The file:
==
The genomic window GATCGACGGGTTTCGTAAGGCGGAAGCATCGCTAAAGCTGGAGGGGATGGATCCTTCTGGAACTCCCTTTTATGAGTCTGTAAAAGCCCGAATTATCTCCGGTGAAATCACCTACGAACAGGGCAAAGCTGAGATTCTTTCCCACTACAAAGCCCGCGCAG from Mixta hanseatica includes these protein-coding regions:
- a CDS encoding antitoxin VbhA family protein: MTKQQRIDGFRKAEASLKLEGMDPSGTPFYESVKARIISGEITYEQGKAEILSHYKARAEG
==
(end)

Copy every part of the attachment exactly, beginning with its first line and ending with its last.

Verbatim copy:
The genomic window GATCGACGGGTTTCGTAAGGCGGAAGCATCGCTAAAGCTGGAGGGGATGGATCCTTCTGGAACTCCCTTTTATGAGTCTGTAAAAGCCCGAATTATCTCCGGTGAAATCACCTACGAACAGGGCAAAGCTGAGATTCTTTCCCACTACAAAGCCCGCGCAG from Mixta hanseatica includes these protein-coding regions:
- a CDS encoding antitoxin VbhA family protein: MTKQQRIDGFRKAEASLKLEGMDPSGTPFYESVKARIISGEITYEQGKAEILSHYKARAEG